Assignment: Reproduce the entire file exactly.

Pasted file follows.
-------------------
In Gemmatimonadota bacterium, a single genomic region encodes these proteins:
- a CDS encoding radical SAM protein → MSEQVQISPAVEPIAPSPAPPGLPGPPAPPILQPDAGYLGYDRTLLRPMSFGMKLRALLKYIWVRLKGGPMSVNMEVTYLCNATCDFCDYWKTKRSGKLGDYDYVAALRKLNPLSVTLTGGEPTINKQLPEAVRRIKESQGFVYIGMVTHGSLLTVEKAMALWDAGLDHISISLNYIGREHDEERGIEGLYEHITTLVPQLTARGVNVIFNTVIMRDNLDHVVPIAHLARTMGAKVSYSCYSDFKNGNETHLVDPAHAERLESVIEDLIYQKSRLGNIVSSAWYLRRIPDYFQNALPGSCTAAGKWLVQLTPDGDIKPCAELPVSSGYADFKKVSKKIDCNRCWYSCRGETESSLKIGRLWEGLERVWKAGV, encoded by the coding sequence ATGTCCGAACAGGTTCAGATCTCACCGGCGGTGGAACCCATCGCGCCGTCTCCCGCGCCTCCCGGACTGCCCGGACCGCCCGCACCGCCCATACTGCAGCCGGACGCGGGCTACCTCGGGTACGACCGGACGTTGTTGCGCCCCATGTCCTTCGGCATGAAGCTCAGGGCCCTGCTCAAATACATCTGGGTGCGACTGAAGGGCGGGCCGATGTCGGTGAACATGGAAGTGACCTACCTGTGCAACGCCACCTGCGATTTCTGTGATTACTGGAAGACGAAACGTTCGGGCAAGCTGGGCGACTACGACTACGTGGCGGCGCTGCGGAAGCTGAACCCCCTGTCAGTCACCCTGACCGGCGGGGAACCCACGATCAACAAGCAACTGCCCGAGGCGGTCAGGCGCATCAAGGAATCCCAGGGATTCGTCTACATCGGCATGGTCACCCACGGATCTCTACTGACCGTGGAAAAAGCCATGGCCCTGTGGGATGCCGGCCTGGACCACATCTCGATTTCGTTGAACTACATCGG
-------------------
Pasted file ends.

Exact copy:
In Gemmatimonadota bacterium, a single genomic region encodes these proteins:
- a CDS encoding radical SAM protein → MSEQVQISPAVEPIAPSPAPPGLPGPPAPPILQPDAGYLGYDRTLLRPMSFGMKLRALLKYIWVRLKGGPMSVNMEVTYLCNATCDFCDYWKTKRSGKLGDYDYVAALRKLNPLSVTLTGGEPTINKQLPEAVRRIKESQGFVYIGMVTHGSLLTVEKAMALWDAGLDHISISLNYIGREHDEERGIEGLYEHITTLVPQLTARGVNVIFNTVIMRDNLDHVVPIAHLARTMGAKVSYSCYSDFKNGNETHLVDPAHAERLESVIEDLIYQKSRLGNIVSSAWYLRRIPDYFQNALPGSCTAAGKWLVQLTPDGDIKPCAELPVSSGYADFKKVSKKIDCNRCWYSCRGETESSLKIGRLWEGLERVWKAGV, encoded by the coding sequence ATGTCCGAACAGGTTCAGATCTCACCGGCGGTGGAACCCATCGCGCCGTCTCCCGCGCCTCCCGGACTGCCCGGACCGCCCGCACCGCCCATACTGCAGCCGGACGCGGGCTACCTCGGGTACGACCGGACGTTGTTGCGCCCCATGTCCTTCGGCATGAAGCTCAGGGCCCTGCTCAAATACATCTGGGTGCGACTGAAGGGCGGGCCGATGTCGGTGAACATGGAAGTGACCTACCTGTGCAACGCCACCTGCGATTTCTGTGATTACTGGAAGACGAAACGTTCGGGCAAGCTGGGCGACTACGACTACGTGGCGGCGCTGCGGAAGCTGAACCCCCTGTCAGTCACCCTGACCGGCGGGGAACCCACGATCAACAAGCAACTGCCCGAGGCGGTCAGGCGCATCAAGGAATCCCAGGGATTCGTCTACATCGGCATGGTCACCCACGGATCTCTACTGACCGTGGAAAAAGCCATGGCCCTGTGGGATGCCGGCCTGGACCACATCTCGATTTCGTTGAACTACATCGG